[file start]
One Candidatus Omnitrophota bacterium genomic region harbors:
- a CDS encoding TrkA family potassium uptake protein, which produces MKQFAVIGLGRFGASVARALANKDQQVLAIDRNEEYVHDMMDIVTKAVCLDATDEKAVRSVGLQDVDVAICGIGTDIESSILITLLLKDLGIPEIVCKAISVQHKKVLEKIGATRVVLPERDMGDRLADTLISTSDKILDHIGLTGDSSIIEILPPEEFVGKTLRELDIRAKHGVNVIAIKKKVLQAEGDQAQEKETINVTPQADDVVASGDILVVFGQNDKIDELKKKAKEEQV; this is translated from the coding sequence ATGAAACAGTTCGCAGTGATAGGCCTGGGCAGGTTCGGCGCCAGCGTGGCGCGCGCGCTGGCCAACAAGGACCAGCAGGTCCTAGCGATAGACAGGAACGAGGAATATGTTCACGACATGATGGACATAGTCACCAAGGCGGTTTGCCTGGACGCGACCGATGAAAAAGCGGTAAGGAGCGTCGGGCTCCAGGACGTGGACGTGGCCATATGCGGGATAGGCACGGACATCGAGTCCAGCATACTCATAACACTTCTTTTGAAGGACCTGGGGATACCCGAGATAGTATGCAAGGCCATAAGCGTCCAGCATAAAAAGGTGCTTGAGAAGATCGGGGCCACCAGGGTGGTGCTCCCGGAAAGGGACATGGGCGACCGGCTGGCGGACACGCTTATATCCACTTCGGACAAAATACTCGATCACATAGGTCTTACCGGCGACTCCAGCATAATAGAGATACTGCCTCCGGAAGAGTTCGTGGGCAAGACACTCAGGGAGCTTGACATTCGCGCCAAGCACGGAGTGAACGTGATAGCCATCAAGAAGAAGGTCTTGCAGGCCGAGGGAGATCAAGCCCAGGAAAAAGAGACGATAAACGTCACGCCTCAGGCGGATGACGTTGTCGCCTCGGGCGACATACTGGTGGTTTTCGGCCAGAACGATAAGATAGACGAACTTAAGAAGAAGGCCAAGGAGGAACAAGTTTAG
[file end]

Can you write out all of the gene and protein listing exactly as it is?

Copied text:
One Candidatus Omnitrophota bacterium genomic region harbors:
- a CDS encoding TrkA family potassium uptake protein, which produces MKQFAVIGLGRFGASVARALANKDQQVLAIDRNEEYVHDMMDIVTKAVCLDATDEKAVRSVGLQDVDVAICGIGTDIESSILITLLLKDLGIPEIVCKAISVQHKKVLEKIGATRVVLPERDMGDRLADTLISTSDKILDHIGLTGDSSIIEILPPEEFVGKTLRELDIRAKHGVNVIAIKKKVLQAEGDQAQEKETINVTPQADDVVASGDILVVFGQNDKIDELKKKAKEEQV; this is translated from the coding sequence ATGAAACAGTTCGCAGTGATAGGCCTGGGCAGGTTCGGCGCCAGCGTGGCGCGCGCGCTGGCCAACAAGGACCAGCAGGTCCTAGCGATAGACAGGAACGAGGAATATGTTCACGACATGATGGACATAGTCACCAAGGCGGTTTGCCTGGACGCGACCGATGAAAAAGCGGTAAGGAGCGTCGGGCTCCAGGACGTGGACGTGGCCATATGCGGGATAGGCACGGACATCGAGTCCAGCATACTCATAACACTTCTTTTGAAGGACCTGGGGATACCCGAGATAGTATGCAAGGCCATAAGCGTCCAGCATAAAAAGGTGCTTGAGAAGATCGGGGCCACCAGGGTGGTGCTCCCGGAAAGGGACATGGGCGACCGGCTGGCGGACACGCTTATATCCACTTCGGACAAAATACTCGATCACATAGGTCTTACCGGCGACTCCAGCATAATAGAGATACTGCCTCCGGAAGAGTTCGTGGGCAAGACACTCAGGGAGCTTGACATTCGCGCCAAGCACGGAGTGAACGTGATAGCCATCAAGAAGAAGGTCTTGCAGGCCGAGGGAGATCAAGCCCAGGAAAAAGAGACGATAAACGTCACGCCTCAGGCGGATGACGTTGTCGCCTCGGGCGACATACTGGTGGTTTTCGGCCAGAACGATAAGATAGACGAACTTAAGAAGAAGGCCAAGGAGGAACAAGTTTAG